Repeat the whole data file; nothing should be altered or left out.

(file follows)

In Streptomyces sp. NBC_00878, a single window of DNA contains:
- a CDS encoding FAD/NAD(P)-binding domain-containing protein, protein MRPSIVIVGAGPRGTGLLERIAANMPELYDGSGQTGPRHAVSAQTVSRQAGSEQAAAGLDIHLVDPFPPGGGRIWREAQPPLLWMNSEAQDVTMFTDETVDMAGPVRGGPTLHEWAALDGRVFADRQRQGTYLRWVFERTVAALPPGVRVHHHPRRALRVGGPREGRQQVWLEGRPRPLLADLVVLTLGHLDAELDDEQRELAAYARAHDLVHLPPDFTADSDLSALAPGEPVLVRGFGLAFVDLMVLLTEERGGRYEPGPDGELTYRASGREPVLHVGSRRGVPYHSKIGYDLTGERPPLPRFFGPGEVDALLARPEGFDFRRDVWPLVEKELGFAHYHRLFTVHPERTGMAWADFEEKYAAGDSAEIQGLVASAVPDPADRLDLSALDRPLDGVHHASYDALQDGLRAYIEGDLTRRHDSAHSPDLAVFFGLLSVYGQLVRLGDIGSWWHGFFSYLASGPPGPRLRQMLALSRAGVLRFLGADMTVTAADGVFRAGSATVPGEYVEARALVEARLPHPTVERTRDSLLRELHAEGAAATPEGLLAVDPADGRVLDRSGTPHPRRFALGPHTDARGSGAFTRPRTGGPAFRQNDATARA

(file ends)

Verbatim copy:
In Streptomyces sp. NBC_00878, a single window of DNA contains:
- a CDS encoding FAD/NAD(P)-binding domain-containing protein, protein MRPSIVIVGAGPRGTGLLERIAANMPELYDGSGQTGPRHAVSAQTVSRQAGSEQAAAGLDIHLVDPFPPGGGRIWREAQPPLLWMNSEAQDVTMFTDETVDMAGPVRGGPTLHEWAALDGRVFADRQRQGTYLRWVFERTVAALPPGVRVHHHPRRALRVGGPREGRQQVWLEGRPRPLLADLVVLTLGHLDAELDDEQRELAAYARAHDLVHLPPDFTADSDLSALAPGEPVLVRGFGLAFVDLMVLLTEERGGRYEPGPDGELTYRASGREPVLHVGSRRGVPYHSKIGYDLTGERPPLPRFFGPGEVDALLARPEGFDFRRDVWPLVEKELGFAHYHRLFTVHPERTGMAWADFEEKYAAGDSAEIQGLVASAVPDPADRLDLSALDRPLDGVHHASYDALQDGLRAYIEGDLTRRHDSAHSPDLAVFFGLLSVYGQLVRLGDIGSWWHGFFSYLASGPPGPRLRQMLALSRAGVLRFLGADMTVTAADGVFRAGSATVPGEYVEARALVEARLPHPTVERTRDSLLRELHAEGAAATPEGLLAVDPADGRVLDRSGTPHPRRFALGPHTDARGSGAFTRPRTGGPAFRQNDATARA